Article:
Meme investors go to bed, take a bath
NEW YORK, Feb 7 (Reuters Breakingviews) - Investors have nothing if not for hope. And that showed on Monday, when American sheets and curtains retailer Bed Bath & Beyond (BBBY.O) moved to bring in a new cash injection. The deal could keep the New Jersey-based company out of bankruptcy for another few months, potentially. But delaying the inevitable has opportunity cost.
Bed Bath & Beyond has been on the brink of collapse for a while, warning recently that a bankruptcy filing could be on the horizon. Sales fell nearly 30% in the nine months through Nov. 26, compared to the same period last year, while the costs to sell those goods declined only a fifth. With that trajectory, the company is expected to burn some $930 million this fiscal year on its operations alone, according to estimates from Refinitiv. It’s hardly a banner example of a turnaround story.
It had a moment to salvage some value previously in the meme stock craze. The retailer had been caught up in an irrational stock rally in early 2021, but unlike others including GameStop (GME.N), Bed Bath & Beyond’s shares continued to fall sharply after the hype wore off – and the company missed its chance to capture the enthusiasm.
Recently, though, even as talk of bankruptcy has grown, shares in Bed Bath & Beyond have been on a tear again. In the month leading up to Monday’s market close, its share price nearly quadrupled.
Chief Executive Sue Gove is seizing the moment this time. After hours yesterday, news started to leak that the company was raising equity. That culminated in the announcement Tuesday morning that it had priced an offering of preferred stock and warrants, which comes on top of the rearrangement of some of its debt. It expects to bring in $225 million immediately through the offering – less than the cash its operations burned last quarter – with up to a further $800 million over time, if certain conditions are met.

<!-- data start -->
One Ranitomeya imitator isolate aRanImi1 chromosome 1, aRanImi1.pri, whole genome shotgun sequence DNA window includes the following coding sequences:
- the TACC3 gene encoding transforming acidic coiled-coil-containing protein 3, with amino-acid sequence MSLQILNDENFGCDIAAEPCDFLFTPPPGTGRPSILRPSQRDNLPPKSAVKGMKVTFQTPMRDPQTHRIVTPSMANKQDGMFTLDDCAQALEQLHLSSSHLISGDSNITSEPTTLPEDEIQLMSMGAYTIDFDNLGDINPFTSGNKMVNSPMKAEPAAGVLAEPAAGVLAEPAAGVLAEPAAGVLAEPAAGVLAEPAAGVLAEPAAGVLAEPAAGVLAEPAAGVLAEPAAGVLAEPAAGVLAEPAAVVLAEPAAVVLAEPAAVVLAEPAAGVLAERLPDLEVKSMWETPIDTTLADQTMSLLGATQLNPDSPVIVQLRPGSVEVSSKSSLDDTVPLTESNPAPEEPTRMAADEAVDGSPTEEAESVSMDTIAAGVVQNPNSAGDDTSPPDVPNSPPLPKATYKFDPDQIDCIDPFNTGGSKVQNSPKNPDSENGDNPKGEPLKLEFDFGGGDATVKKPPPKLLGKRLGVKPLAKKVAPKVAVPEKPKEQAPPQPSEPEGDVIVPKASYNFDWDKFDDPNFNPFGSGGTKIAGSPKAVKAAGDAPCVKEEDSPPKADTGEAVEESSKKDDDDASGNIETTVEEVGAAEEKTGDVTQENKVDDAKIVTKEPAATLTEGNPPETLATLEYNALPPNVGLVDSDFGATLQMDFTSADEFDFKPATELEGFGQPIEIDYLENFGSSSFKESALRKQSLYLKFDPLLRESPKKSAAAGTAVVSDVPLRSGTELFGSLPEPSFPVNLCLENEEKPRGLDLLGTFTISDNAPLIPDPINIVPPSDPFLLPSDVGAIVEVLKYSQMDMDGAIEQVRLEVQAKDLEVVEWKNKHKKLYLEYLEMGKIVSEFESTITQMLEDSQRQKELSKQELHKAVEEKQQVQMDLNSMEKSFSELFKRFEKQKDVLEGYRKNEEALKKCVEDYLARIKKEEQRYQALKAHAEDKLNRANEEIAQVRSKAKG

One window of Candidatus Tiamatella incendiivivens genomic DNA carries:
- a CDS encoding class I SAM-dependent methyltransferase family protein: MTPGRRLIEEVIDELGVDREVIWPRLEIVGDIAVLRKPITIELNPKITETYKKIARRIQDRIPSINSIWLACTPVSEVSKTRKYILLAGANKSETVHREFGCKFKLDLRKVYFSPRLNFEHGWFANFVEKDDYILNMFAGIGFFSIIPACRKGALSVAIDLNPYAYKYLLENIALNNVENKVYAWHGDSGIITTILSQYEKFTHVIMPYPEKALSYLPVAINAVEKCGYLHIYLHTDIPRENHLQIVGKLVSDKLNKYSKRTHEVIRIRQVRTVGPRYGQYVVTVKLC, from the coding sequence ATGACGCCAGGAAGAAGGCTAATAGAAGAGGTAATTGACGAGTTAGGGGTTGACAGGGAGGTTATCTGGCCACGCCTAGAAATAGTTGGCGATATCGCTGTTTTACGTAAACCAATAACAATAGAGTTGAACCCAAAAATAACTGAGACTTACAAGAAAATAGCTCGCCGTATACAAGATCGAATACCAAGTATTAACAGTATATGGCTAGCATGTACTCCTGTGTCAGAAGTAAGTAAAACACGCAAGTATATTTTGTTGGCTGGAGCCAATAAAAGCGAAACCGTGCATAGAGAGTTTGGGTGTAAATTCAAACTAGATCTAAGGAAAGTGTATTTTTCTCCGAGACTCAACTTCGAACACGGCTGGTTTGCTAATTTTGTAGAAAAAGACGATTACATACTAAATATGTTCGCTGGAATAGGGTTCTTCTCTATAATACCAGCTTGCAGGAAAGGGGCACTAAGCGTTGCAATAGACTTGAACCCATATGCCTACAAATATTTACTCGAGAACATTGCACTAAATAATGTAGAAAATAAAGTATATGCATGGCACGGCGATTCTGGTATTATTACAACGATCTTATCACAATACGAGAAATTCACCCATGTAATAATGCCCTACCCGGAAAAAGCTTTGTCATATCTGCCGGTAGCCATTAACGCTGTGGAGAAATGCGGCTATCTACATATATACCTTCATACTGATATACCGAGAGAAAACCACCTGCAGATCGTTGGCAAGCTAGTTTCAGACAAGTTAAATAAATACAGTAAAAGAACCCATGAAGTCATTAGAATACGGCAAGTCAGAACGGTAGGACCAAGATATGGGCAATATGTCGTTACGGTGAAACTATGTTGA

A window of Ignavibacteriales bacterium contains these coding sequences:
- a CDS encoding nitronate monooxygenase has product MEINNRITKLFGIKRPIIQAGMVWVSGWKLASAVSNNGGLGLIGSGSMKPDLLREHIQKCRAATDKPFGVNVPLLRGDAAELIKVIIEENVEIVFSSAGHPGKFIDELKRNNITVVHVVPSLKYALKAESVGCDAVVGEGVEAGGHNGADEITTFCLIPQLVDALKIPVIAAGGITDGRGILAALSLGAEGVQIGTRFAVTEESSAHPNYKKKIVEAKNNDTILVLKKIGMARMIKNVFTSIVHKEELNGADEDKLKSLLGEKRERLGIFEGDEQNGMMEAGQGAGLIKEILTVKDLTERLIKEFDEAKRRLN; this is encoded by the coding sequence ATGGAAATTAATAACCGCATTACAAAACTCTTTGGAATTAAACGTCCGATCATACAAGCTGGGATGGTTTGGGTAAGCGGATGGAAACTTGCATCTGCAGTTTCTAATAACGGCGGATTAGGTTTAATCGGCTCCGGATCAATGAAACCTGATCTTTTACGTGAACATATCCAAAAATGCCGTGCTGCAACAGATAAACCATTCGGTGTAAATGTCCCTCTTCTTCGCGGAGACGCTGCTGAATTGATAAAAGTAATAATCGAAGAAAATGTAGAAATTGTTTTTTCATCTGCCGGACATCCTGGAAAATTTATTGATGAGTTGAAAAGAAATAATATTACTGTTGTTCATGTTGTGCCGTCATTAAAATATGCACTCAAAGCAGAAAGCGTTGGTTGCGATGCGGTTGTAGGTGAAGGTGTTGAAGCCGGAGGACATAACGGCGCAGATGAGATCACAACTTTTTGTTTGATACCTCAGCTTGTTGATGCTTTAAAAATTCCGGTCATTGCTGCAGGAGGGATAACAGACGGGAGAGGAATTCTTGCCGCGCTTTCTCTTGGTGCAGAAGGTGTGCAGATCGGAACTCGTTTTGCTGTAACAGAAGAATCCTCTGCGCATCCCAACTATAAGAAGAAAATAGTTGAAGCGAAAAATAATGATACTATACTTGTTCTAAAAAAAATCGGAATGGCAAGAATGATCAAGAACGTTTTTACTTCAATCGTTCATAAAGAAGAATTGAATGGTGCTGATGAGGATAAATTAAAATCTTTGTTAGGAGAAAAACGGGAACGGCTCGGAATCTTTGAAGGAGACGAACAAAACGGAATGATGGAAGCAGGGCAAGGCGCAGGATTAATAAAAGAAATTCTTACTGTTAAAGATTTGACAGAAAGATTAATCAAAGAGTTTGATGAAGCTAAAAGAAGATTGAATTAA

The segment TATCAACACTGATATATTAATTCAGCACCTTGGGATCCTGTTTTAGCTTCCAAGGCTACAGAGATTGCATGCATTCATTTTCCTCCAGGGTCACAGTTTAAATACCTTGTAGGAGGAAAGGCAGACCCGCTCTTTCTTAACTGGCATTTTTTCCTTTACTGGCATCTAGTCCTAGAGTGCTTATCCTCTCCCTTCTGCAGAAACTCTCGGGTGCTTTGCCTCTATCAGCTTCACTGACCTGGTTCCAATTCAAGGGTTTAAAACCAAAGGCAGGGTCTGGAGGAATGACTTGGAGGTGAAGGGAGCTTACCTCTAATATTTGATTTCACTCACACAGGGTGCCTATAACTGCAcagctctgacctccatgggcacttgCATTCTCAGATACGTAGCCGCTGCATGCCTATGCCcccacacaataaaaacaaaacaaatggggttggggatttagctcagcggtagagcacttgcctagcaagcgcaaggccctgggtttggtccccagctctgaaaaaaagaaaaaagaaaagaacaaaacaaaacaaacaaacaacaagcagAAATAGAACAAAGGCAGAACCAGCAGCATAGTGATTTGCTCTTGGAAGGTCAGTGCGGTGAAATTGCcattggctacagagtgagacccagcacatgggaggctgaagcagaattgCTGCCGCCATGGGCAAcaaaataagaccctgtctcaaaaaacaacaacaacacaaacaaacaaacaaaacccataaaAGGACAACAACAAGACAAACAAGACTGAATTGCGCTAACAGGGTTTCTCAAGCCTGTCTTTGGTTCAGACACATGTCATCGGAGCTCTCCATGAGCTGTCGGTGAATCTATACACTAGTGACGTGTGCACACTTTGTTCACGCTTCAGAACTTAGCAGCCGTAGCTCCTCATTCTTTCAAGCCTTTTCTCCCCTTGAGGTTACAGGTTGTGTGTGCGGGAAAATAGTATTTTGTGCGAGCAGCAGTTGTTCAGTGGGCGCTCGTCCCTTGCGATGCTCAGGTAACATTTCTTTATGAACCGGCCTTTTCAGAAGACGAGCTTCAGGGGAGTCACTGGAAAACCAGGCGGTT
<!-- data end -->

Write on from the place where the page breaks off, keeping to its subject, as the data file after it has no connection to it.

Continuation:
Then what happens? Gove is unlikely to get the chance to raise more money: The company’s shares fell more than 45% on Tuesday morning following the news. And while she will close over 400 stores, an earlier bankruptcy could have helped the company get its debt and lease obligations down to a reasonable size in a more orderly – and possibly expeditious – fashion. Then Gove could have used new cash to reinvest in the better parts of the business – and perhaps keep her shareholders from taking a bath.
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(The author is a Reuters Breakingviews columnist. The opinions expressed are her own.)
Retailer Bed Bath & Beyond said on Feb. 7 that it had priced an offering of convertible preferred stock, as well as warrants to purchase further preferred shares and common stock. The company expects to receive $225 million in proceeds, with up to a further $800 million possible if certain conditions requiring warrant holders to exercise their right to purchase preferred shares are met. It also increased the size of a credit facility by $100 million.
The company said on Feb. 1 that it had missed interest payments on its bonds. It had previously warned on Jan. 5 that it could face bankruptcy. Shares climbed 92% on Feb. 6, but opened 47% lower following the equity offering announcement.
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